Adolescent Internalizing Symptoms: The Importance of Multi-Informant Assessments in Childhood
Référence bibliographique 
Navarro, Marie C., Orri, Massimiliano, Nagin, Daniel S., Tremblay, Richard E., Oncioiu, Sînziana I., Ahun, Marilyn N., Melchior, Maria, van der Waerden, Judith, Galéra, Cédric et Côté, Sylvana M. 2020. «Adolescent Internalizing Symptoms: The Importance of Multi-Informant Assessments in Childhood ». Journal of Affective Disorders, vol. 266, p. 702-709.
Intentions : The aims of this study were to: «identify typical and atypical developmental trajectories of internalizing symptoms from 1.5 to 12 years using both maternal and teacher assessments; […] model the association between risk factors, assessed when the child was 5 months, and membership on the identified trajectories; and […] test the associations between these trajectories and adolescent self-reported generalized anxiety, depression, and social phobia symptoms.» (p. 703)
Échantillon/Matériau : «Data came from the Québec Longitudinal Study of Child-Development (QLSCD), a longitudinal population-based cohort. Participants were selected from the Québec Birth Registry and the initial representative sample comprised 2120 singletons born in Québec, Canada in 1997/1998. […] This study is based on 1431 children [749 girls and 682 boys] with at least 4 mother-reported and 2 teacher-reported assessments of internalizing symptoms.» (p. 703)
Instruments : Questionnaires
Type de traitement des données : Analyse statistique
L’analyse des données révèle plusieurs incohérences entre les propos des mères et ceux des enseignants. Selon les auteurs, plusieurs facteurs peuvent expliquer ces résultats. «First, [they] assess symptoms according to the behaviors exhibited in different settings. […] Second, differences between mother and teacher assessments may depend on the informants’ characteristics. For example, studies showed that maternal characteristics such as depressive symptoms may influence mothers’ report of child behavior […]. Third, although there is rank stability in mothers’ and teachers’ evaluations, they did not assess children at the same time points but across different developmental periods. [Moreover, low] socioeconomic status, low maternal age at birth, maternal depressive symptoms and maternal overprotection were associated with membership in the Mother & teacher high group. Focusing on the Mother moderate/teacher high group, low maternal age at birth, maternal depression, maternal coercion and low maternal awareness of child qualities tended to be associated with increased risk of membership in this group. […] Exposure to maternal depressive symptoms is a robust risk factor for child and adolescent internalizing symptoms […]. Evidence also suggests that parenting practices, including overprotection, are associated with an increased risk of anxiety and depression symptoms in children […]. These findings underscore the importance of considering the family context.» (p. 707)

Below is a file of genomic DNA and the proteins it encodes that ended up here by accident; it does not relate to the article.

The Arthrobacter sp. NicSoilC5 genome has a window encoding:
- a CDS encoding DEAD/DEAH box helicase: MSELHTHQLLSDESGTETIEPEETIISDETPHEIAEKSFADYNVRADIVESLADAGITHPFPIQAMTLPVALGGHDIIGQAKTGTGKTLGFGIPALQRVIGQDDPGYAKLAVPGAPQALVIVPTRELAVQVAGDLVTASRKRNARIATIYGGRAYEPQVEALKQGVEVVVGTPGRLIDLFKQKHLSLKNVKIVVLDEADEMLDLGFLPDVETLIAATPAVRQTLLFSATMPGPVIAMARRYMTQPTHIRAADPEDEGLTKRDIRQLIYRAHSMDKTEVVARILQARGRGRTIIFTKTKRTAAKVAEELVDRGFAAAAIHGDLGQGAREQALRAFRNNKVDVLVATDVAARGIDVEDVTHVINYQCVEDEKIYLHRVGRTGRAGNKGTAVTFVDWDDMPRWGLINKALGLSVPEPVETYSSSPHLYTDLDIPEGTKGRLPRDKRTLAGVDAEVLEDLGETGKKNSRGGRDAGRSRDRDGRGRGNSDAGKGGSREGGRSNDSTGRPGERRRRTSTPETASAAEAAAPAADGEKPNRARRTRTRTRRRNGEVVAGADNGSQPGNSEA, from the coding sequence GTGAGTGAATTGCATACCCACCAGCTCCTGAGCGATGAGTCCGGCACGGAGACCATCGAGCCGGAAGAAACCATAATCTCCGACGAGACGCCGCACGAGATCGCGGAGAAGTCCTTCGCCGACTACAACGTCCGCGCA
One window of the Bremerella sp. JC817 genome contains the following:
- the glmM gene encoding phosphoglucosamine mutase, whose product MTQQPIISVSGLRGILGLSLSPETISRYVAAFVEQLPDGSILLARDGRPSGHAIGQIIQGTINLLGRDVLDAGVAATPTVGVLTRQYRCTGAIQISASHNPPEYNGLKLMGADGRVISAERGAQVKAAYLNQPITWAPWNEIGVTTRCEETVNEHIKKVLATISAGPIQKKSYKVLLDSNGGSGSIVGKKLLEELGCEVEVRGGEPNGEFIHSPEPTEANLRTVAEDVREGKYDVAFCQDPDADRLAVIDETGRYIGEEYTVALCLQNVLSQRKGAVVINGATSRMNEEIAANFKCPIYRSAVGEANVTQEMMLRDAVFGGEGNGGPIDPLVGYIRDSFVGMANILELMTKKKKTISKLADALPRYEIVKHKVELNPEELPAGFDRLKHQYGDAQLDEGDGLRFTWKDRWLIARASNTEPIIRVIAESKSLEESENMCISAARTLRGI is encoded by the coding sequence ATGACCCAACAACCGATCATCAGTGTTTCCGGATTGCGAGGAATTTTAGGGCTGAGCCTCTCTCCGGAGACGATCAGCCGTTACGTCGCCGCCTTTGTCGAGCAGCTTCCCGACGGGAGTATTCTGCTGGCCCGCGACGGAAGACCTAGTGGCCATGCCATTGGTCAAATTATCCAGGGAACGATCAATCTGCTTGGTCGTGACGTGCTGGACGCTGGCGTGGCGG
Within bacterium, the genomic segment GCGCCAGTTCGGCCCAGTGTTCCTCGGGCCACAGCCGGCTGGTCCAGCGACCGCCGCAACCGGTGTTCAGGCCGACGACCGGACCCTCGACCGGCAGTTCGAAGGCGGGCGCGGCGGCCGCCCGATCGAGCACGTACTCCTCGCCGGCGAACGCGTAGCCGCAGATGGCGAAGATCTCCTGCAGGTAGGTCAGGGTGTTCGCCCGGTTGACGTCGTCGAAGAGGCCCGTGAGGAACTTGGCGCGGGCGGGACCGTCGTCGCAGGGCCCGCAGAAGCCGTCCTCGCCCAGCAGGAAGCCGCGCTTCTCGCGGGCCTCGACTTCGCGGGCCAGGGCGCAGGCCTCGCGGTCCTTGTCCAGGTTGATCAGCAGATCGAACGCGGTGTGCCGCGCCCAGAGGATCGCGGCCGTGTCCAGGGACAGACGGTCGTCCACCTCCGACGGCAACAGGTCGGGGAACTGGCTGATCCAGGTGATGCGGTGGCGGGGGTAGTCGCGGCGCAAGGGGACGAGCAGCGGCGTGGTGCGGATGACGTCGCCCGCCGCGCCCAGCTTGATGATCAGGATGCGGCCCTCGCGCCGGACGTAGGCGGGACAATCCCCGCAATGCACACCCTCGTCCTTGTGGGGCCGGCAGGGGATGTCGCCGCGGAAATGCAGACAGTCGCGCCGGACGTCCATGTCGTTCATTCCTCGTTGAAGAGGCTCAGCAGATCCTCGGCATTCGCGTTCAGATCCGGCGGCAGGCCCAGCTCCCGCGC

Oncioiu, Sinziana I., Orri, Massimiliano, Boivin, Michel, Geoffroy, Marie-Claude, Arseneault, Louise, Brendgen, Mara, Vitaro, Frank, Navarro, Marie C., Galéra, Cédric, Tremblay, Richard E. et Côté, Sylvana M.